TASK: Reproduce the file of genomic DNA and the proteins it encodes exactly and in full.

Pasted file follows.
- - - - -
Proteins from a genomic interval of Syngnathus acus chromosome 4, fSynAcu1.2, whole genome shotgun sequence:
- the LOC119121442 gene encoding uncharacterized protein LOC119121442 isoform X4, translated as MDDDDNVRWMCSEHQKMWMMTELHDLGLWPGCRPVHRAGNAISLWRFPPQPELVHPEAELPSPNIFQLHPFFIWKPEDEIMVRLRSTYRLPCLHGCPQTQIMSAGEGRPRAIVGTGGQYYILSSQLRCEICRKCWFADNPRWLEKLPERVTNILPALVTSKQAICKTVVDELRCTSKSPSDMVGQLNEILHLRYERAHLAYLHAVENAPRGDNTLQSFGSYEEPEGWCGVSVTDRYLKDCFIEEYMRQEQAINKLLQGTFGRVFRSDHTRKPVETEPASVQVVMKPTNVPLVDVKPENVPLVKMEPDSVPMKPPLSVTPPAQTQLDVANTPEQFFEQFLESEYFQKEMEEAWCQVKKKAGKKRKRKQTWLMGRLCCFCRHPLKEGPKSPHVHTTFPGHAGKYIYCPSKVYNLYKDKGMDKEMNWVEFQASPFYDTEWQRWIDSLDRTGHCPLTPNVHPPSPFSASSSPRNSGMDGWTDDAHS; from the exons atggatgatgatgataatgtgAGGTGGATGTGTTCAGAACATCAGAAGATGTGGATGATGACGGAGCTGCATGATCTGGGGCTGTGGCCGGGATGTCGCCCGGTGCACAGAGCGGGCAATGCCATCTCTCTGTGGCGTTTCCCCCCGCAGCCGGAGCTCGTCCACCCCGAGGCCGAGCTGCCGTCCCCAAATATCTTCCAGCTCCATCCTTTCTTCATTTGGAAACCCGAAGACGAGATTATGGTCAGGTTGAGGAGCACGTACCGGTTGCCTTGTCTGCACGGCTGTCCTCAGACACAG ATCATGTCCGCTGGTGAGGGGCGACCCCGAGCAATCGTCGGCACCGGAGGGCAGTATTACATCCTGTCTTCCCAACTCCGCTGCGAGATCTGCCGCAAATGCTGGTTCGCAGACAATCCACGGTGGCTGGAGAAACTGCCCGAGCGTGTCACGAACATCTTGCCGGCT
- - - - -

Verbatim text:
Proteins from a genomic interval of Syngnathus acus chromosome 4, fSynAcu1.2, whole genome shotgun sequence:
- the LOC119121442 gene encoding uncharacterized protein LOC119121442 isoform X4, translated as MDDDDNVRWMCSEHQKMWMMTELHDLGLWPGCRPVHRAGNAISLWRFPPQPELVHPEAELPSPNIFQLHPFFIWKPEDEIMVRLRSTYRLPCLHGCPQTQIMSAGEGRPRAIVGTGGQYYILSSQLRCEICRKCWFADNPRWLEKLPERVTNILPALVTSKQAICKTVVDELRCTSKSPSDMVGQLNEILHLRYERAHLAYLHAVENAPRGDNTLQSFGSYEEPEGWCGVSVTDRYLKDCFIEEYMRQEQAINKLLQGTFGRVFRSDHTRKPVETEPASVQVVMKPTNVPLVDVKPENVPLVKMEPDSVPMKPPLSVTPPAQTQLDVANTPEQFFEQFLESEYFQKEMEEAWCQVKKKAGKKRKRKQTWLMGRLCCFCRHPLKEGPKSPHVHTTFPGHAGKYIYCPSKVYNLYKDKGMDKEMNWVEFQASPFYDTEWQRWIDSLDRTGHCPLTPNVHPPSPFSASSSPRNSGMDGWTDDAHS; from the exons atggatgatgatgataatgtgAGGTGGATGTGTTCAGAACATCAGAAGATGTGGATGATGACGGAGCTGCATGATCTGGGGCTGTGGCCGGGATGTCGCCCGGTGCACAGAGCGGGCAATGCCATCTCTCTGTGGCGTTTCCCCCCGCAGCCGGAGCTCGTCCACCCCGAGGCCGAGCTGCCGTCCCCAAATATCTTCCAGCTCCATCCTTTCTTCATTTGGAAACCCGAAGACGAGATTATGGTCAGGTTGAGGAGCACGTACCGGTTGCCTTGTCTGCACGGCTGTCCTCAGACACAG ATCATGTCCGCTGGTGAGGGGCGACCCCGAGCAATCGTCGGCACCGGAGGGCAGTATTACATCCTGTCTTCCCAACTCCGCTGCGAGATCTGCCGCAAATGCTGGTTCGCAGACAATCCACGGTGGCTGGAGAAACTGCCCGAGCGTGTCACGAACATCTTGCCGGCT